AEHRC tech triumphs at the 2023 Research Australia Awards

November 9th, 2023

Dr Marlien Varnfield and her team won an award for M♡THer, a platform that supports women with gestational diabetes.

Research Australia, the national peak body for health and medical research, recognised Marlien and her team’s work in the digital health space. The annual awards celebrate the country’s best and brightest minds.

We sat down with Marlien to chat about what the project and the award mean to her.

Marlien (centre) with team members Kaley Butten and David Silvera at the 2023 Research Australia Awards.

Marlien on M♡THer, mobile health, and making a difference

Tell us about your research…

Currently, I am Principal Research Scientist and Group Leader (Digital Therapeutics and Care) at the Australian eHealth Research Centre, CSIRO. My research focuses on creating innovative ways to improve health outcomes for the elderly, people living with disability, the chronically ill, and trauma-affected patients. 

How will it benefit society and future generations? 

The project that was nominated for this award is MTHer, a digital solution that integrates a smartphone app, the Internet, measurement devices and multimedia content to support women with gestational diabetes from diagnosis through to childbirth.  

Many pregnant women work while having to juggle attending multiple appointments at different times with different health care professionals. Often, it’s not convenient or practical. This can be aggravated by large travelling distances, inadequate or no independent means of transportation, or needing to rest to avoid preterm delivery. In order to address these barriers, MTHer was developed in partnership with clinicians and consumers. The aim is not only to offer support to the women, but also to improve multidisciplinary care co-ordination and decrease the number of unnecessary ante-natal GDM clinic visits. 

Why is it so important to talk about the research and let people know about it? 

MTHer can provide access to health care in remote communities that currently lack access to these services. I believe that the MTHer system has the potential to significantly benefit pregnant women with diabetes, the staff caring for these women, and ultimately health care systems through enabling clinicians to provide more timely interventions when appropriate and reducing unnecessary visits to GDM antenatal clinics.

What does being chosen as a finalist for mean to you? 

The award is an acknowledgement of our dedicated team and collaborators. Without their creativity and commitment, we would not have been able to achieve our collective goals.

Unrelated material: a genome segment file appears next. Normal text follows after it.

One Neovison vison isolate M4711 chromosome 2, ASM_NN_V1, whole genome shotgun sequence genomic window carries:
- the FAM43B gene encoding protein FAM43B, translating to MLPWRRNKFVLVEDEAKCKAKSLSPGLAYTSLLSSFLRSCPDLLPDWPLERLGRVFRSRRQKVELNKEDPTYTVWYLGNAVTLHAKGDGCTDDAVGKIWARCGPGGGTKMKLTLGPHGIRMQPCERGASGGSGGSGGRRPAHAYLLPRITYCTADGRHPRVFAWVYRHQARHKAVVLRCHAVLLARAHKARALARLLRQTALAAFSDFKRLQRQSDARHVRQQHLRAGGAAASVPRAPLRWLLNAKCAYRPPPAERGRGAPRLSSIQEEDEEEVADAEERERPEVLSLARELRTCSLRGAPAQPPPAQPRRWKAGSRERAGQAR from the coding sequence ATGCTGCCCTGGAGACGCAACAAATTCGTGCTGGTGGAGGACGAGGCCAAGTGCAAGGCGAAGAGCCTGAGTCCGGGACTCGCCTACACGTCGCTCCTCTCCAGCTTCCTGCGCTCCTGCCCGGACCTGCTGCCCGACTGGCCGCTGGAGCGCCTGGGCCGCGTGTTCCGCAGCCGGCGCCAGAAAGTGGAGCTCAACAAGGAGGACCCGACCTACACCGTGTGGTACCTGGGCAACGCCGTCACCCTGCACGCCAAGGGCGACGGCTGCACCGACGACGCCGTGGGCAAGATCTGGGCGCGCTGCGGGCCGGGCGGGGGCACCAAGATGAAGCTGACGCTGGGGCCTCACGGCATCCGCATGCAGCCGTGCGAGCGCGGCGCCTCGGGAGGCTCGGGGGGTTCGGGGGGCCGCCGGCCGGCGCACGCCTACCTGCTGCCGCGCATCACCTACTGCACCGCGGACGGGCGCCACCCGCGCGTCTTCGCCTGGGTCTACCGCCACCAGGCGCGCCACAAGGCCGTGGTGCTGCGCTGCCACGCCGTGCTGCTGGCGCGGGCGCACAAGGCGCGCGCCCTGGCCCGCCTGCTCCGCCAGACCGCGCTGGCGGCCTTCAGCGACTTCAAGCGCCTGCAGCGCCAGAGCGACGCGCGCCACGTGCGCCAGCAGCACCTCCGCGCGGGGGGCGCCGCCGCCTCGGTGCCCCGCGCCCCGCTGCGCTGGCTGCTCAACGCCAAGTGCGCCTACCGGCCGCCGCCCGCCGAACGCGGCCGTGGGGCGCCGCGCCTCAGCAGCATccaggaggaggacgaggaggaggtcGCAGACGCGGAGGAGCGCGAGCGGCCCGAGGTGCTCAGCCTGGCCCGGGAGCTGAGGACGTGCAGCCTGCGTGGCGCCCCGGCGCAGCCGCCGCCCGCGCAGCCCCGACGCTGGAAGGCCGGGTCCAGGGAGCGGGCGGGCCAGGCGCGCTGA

What would you like to say to your primary nominator for acknowledging your work? 

I would like to acknowledge David Hansen and my team. I am fortunate to work with such talented individuals, and I thank each one of you. Together, we have proven that teamwork and collaboration can yield remarkable results. 

More on M♡THer

Dr Varnfield pioneered the creation and implementation of the M♡THer app. With over 6000 women having used the app in Australian hospitals, M♡THer has catalysed a revolutionary transformation of gestational diabetes management within Australian hospital and health services, mitigating the burden on women with GDM.

The traditional approach to management of GDM has been resource intensive, requiring the careful monitoring and stabilisation of blood glucose levels (BGLs) and weekly to fortnightly in-person appointments.

The M♡THer platform is an agile solution to this problem and has been developed to exist within current clinical workflows.

The patient-facing smartphone app enables capture of blood glucose levels (BGLs) and other health measures (inc. weight, blood pressure, stress, sleep, symptoms). It delivers motivational notifications, provides educational multimedia content, and links to education regarding management, providing women with at-hand GDM support.

A secure web based clinical portal enables healthcare practitioners from different disciplines to assess their patient’s progress and provide early intervention when needed. Each patient user has their own profile compiled through the clinician portal to ensure that the app and GDM management experience is individualised.

The novel smartphone- and Internet-based interactive system uses metadata to define the data types within the platform. The user interface is generated from the metadata so new data types can easily be added and custom datatypes can be defined by the users. This makes the platform adaptable for other disease states that require close monitoring. Through collaboration, Dr Varnfield has facilitated multiple adaptations including platforms for the management of cardiovascular disease, chronic kidney disease, severe mental illness, and cancer-care survivorship.

Making a difference

To date the platform has been tested with 5 Australian hospitals of varying sizes.

Users reported the app is user-friendly, convenient, and helpful in managing their GDM. Clinicians report improved communication with patients and increased multi-disciplinary coordination among themselves.

The platform also enables economic savings for health services and patients. Cost savings for patients are estimated to be considerable ($566.56 per patient) after accounting for lost wages, childcare, and travel expenses avoided.

The successful adoption of the platform and its potential for more efficient resource distribution has seen Queensland’s largest maternity hospital, the Mater Mothers Hospital, amongst others, adopt the digital health approach.